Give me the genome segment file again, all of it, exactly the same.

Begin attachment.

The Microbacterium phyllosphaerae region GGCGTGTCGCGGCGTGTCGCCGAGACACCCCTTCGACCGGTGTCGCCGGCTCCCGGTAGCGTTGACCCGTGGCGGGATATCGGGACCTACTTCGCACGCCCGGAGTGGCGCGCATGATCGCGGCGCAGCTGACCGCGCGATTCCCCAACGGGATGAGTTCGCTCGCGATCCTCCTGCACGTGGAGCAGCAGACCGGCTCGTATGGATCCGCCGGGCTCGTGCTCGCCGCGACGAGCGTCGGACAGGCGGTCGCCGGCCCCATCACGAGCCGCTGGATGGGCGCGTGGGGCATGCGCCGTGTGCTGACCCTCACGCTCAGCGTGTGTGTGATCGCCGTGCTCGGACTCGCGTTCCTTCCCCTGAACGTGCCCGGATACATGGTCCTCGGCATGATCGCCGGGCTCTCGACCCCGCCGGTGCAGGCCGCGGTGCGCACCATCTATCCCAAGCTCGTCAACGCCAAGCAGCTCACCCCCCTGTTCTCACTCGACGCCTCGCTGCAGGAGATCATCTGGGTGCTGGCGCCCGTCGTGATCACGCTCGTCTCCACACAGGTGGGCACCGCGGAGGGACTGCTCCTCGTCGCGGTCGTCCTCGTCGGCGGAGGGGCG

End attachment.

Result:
The Microbacterium phyllosphaerae region GGCGTGTCGCGGCGTGTCGCCGAGACACCCCTTCGACCGGTGTCGCCGGCTCCCGGTAGCGTTGACCCGTGGCGGGATATCGGGACCTACTTCGCACGCCCGGAGTGGCGCGCATGATCGCGGCGCAGCTGACCGCGCGATTCCCCAACGGGATGAGTTCGCTCGCGATCCTCCTGCACGTGGAGCAGCAGACCGGCTCGTATGGATCCGCCGGGCTCGTGCTCGCCGCGACGAGCGTCGGACAGGCGGTCGCCGGCCCCATCACGAGCCGCTGGATGGGCGCGTGGGGCATGCGCCGTGTGCTGACCCTCACGCTCAGCGTGTGTGTGATCGCCGTGCTCGGACTCGCGTTCCTTCCCCTGAACGTGCCCGGATACATGGTCCTCGGCATGATCGCCGGGCTCTCGACCCCGCCGGTGCAGGCCGCGGTGCGCACCATCTATCCCAAGCTCGTCAACGCCAAGCAGCTCACCCCCCTGTTCTCACTCGACGCCTCGCTGCAGGAGATCATCTGGGTGCTGGCGCCCGTCGTGATCACGCTCGTCTCCACACAGGTGGGCACCGCGGAGGGACTGCTCCTCGTCGCGGTCGTCCTCGTCGGCGGAGGGGCG